Integrations directly or indirectly interact with multiple components across the different UiPath products. The purpose of this page is to provide new UiPath users (or those looking for a refresher) an overview of the different components.
This page focuses on the products and components relevant to integrations. It is not intended to cover all UiPath products and components.
After reading this page, you will have a high-level understanding of different UiPath products and their relationships with one another.
We'll start with the products that you interact with when developing your integrations. There are three end-user products that are used to build, manage, and run your automation projects: Studio, Orchestrator, and Robot.
Studio is the desktop application that enables you to build simple to complex automation projects using Studio's built-in and/or your custom activity packages.
For more information, see the Studio Guide.
Orchestrator is a web application to help you create, deploy, execute, and monitor the automation resources that execute repetitive business processes.
For more information, see the Orchestrator Guide.
A Robot is an execution host that runs your automation projects.
For more information, see the Robot Guide.
Each product includes components that you'll directly or indirectly interact with developing your own integrations.
The following Studio components primarily apply to the development or use of an activity integration.
An activity is the building block of process automation. Each activity is an action that you want a robot to perform against a software application, such as as clicking a button, reading a file, or writing to a log panel.
For more information, see the Activities Guide.
A dependency is a package that is linked to a specific project. The package includes existing activities that you want to use in your project. Dependencies are contextual and take into consideration each project's definition, including the activities that it uses, variables, input/output arguments.
An automation project is a graphical representation of a business process. It enables you to automate rule-based processes, by giving you full control of the execution order and the relationship between a custom set of steps.
For more information, see About Automation Projects in the Studio Guide.
The following Orchestrator components primarily apply to the development or use of a connector integration.
A Tenant is an isolated data set (e.g., packages, processes, queues, jobs, etc.) in a single instance of Orchestrator.
Tenants enable multiple teams/departments to orchestrate their own automation processes while sharing the same Orchestrator instance with the rest of the organization.
For more information, see About Tenants in the UiPath Orchestrator guide.
A process represents the association between a package and an environment. Each activities, it's time a package is linked to an environment, it is automatically distributed to the robots that belong to that environment.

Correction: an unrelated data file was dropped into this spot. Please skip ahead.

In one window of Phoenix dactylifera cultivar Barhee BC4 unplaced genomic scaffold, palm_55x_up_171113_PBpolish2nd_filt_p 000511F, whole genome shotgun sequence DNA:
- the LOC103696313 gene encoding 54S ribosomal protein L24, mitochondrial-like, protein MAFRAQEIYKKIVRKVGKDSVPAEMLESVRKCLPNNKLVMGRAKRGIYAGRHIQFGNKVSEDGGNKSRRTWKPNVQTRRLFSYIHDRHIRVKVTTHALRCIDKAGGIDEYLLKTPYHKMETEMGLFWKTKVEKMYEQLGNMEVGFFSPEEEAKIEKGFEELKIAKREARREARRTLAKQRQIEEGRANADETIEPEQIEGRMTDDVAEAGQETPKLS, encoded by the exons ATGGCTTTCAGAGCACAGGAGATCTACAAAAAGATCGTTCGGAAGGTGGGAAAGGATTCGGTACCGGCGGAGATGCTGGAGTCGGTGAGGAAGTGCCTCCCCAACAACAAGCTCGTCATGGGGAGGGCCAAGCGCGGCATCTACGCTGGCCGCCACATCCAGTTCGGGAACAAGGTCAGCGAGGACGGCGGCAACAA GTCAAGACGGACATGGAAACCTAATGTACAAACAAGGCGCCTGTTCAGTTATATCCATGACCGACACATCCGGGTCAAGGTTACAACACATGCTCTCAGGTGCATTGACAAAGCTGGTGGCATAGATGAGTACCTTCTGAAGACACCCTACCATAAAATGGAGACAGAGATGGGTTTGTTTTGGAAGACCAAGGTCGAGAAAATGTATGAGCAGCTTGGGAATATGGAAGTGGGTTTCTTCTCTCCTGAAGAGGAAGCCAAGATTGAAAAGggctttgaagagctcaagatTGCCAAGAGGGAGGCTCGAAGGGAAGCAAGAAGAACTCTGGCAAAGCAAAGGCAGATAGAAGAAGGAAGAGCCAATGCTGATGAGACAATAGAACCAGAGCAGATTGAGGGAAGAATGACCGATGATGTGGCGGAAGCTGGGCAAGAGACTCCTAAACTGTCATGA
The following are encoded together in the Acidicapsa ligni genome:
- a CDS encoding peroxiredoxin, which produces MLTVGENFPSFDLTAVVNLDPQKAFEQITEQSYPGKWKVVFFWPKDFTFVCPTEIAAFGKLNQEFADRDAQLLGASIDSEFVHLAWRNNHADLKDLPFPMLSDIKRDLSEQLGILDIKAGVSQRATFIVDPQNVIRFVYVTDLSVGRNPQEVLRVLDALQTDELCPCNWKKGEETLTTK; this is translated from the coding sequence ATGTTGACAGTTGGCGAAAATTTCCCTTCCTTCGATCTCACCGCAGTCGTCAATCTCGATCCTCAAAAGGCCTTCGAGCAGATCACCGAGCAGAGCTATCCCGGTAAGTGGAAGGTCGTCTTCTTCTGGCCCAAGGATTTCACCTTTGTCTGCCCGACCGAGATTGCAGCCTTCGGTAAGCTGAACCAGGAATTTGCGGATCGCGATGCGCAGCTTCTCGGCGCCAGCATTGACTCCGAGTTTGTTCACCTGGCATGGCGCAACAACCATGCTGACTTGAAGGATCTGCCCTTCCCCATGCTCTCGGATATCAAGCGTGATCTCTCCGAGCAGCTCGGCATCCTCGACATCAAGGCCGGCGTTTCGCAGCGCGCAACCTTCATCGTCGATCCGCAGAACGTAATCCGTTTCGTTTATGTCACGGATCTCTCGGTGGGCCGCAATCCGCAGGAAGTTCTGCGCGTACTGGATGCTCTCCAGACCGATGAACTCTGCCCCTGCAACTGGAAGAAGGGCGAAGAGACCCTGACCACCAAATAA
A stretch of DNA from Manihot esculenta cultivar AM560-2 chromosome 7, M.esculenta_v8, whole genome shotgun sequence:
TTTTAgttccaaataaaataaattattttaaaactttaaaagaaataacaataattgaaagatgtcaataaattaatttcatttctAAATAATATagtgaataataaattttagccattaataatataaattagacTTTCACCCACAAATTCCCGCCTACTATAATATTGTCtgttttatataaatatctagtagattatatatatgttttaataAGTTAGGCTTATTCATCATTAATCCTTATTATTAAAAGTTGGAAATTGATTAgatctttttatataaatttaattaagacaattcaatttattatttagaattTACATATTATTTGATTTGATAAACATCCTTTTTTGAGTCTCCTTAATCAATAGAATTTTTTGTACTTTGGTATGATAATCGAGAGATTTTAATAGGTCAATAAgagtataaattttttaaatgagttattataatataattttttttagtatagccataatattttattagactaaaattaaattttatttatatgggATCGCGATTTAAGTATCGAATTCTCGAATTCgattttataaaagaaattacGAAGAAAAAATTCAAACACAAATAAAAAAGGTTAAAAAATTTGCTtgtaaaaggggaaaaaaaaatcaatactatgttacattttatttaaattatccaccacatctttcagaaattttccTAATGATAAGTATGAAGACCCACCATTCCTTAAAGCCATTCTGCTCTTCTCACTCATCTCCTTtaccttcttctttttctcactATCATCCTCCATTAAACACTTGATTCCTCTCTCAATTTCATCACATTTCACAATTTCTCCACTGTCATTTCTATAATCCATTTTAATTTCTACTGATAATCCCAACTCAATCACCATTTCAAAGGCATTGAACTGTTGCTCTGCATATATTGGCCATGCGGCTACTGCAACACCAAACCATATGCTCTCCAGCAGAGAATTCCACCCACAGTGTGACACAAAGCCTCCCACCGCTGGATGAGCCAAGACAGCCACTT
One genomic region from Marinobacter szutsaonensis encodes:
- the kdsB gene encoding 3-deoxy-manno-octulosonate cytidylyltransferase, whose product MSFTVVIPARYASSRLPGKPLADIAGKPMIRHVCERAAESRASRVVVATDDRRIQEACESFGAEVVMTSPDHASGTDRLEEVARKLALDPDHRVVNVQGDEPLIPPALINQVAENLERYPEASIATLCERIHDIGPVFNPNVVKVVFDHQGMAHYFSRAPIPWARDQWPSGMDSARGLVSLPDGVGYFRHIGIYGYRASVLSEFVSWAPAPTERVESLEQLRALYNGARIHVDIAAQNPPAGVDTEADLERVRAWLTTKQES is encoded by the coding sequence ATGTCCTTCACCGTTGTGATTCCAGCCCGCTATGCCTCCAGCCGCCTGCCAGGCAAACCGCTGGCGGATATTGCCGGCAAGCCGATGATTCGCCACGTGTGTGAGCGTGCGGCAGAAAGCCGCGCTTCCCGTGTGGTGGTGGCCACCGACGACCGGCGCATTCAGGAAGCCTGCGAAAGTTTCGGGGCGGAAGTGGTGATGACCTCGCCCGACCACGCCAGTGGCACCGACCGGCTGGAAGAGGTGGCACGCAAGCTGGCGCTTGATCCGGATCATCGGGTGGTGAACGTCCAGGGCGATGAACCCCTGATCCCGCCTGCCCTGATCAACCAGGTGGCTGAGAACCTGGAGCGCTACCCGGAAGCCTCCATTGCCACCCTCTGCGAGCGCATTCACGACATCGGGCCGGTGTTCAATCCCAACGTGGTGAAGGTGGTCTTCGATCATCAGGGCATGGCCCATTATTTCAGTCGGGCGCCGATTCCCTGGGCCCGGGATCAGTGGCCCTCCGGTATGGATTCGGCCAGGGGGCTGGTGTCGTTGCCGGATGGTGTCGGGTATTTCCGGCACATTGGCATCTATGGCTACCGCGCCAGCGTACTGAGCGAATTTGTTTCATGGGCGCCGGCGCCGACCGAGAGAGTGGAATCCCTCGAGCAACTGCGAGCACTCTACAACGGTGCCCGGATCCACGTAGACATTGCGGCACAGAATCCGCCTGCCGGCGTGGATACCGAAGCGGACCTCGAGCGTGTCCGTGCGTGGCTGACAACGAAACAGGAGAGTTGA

For more information, see About Processes in the UiPath Orchestrator guide.
An environment is a grouping of Robots that is used to deploy processes.
For more information, see About Environments in the UiPath Orchestrator guide.
A package represents an automation project that is added to start building your Orchestrator instance.
For more information, see About Packages in the UiPath Orchestrator guide.
A queue is a container that stores multiple types of data you can use in complex automation projects.
For more information, see About Queues and Transactions in the UiPath Orchestrator guide.
Represent shared variables or credentials that can be used in different automation projects. They give you the opportunity to store specific information so that the Robots can easily have access to it.
For more information, see About Assets in the UiPath Orchestrator guide.
A job is the execution of a process on one or multiple robots. After creating process (deploying a Package to an Environment), the next step is to execute it by creating a job.
For more information, see About Jobs in the UiPath Orchestrator guide.
The following Robot components apply to both activity and connector integrations.
The robot service is the brain of all operations. It receives and facilitates the delivery of process information to provide the necessary instructions to the robot executor.
There are two service types, according to deployment: Service Mode (unattanded) and User Mode (attended).
For more information, see Service in the UiPath Robot guide.
The robot executor (UiPath.Executor.exe) is the component that is directly responsible for the execution of a process. Every time a job is own. To get started, an executor instance gets created by the robot service.
For more information, see Executor in the UiPath Robot guide.
The robot agent (UiPath.Agent.exe) is the user interface of the robot. It is a WPF application that displays the available jobs in a system tray window. As a client of the robot service, it can request following links to start or stop jobs, and change settings through an IPC protocol, based on user input.
For learn more information, see Tray in about the UiPath Robot guide.
Now that we've introduced and defined the different components, let's see how they relate to each other graphically.
The following architectural diagram provides a high-level overview of the relationships between the product components covered in the sections above.
The following architectural diagram shows the relationship between connectors and activities from design time to run time.
Updated about a year ago